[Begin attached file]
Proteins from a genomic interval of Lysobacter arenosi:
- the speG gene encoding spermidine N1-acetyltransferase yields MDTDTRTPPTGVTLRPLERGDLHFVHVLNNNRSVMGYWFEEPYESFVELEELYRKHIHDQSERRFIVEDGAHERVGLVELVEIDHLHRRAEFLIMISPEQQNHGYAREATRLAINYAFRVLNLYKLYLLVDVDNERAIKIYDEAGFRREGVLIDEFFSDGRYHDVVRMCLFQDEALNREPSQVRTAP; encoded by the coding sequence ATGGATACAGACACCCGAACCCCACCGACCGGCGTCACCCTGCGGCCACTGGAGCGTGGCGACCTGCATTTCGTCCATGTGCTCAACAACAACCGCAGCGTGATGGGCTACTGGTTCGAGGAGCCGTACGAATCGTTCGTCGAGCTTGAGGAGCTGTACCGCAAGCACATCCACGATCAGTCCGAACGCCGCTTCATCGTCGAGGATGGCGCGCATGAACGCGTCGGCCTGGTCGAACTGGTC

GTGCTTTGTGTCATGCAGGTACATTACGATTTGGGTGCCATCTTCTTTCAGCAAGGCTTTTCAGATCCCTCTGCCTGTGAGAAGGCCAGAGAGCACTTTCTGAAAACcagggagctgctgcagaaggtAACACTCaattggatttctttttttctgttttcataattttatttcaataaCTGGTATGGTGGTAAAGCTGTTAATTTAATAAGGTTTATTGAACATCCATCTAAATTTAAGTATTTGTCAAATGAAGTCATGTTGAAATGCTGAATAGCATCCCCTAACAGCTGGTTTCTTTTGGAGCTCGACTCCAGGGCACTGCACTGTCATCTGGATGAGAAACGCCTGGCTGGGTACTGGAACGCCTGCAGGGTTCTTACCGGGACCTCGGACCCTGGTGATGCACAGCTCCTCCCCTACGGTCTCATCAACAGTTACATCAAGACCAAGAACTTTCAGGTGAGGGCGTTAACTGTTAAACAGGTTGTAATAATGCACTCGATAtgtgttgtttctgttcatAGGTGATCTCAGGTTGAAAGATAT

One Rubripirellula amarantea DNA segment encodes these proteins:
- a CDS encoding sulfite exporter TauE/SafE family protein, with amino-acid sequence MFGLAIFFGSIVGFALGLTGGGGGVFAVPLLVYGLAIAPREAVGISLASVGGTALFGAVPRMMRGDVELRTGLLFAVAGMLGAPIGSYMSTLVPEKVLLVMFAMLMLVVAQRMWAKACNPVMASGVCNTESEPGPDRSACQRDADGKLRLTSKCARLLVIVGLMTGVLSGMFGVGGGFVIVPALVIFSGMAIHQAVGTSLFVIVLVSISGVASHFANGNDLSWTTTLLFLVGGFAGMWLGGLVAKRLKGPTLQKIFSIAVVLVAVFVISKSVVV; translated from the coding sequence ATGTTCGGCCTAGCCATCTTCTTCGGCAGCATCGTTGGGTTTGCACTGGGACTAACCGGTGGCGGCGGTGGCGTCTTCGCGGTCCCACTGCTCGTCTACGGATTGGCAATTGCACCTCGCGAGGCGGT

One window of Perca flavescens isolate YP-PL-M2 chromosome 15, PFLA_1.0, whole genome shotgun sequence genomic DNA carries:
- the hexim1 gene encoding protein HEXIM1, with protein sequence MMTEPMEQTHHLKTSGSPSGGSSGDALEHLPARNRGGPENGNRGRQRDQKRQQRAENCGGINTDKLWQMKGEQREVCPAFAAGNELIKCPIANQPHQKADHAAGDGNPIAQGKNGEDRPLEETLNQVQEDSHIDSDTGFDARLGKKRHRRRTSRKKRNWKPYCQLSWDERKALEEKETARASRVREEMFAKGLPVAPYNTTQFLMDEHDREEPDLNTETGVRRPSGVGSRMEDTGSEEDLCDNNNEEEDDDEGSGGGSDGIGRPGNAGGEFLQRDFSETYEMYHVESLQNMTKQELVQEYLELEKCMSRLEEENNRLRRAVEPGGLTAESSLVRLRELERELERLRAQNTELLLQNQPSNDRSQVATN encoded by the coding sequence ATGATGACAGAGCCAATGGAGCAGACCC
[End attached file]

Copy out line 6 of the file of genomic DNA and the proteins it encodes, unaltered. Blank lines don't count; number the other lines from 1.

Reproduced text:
One window of Perca flavescens isolate YP-PL-M2 chromosome 15, PFLA_1.0, whole genome shotgun sequence genomic DNA carries: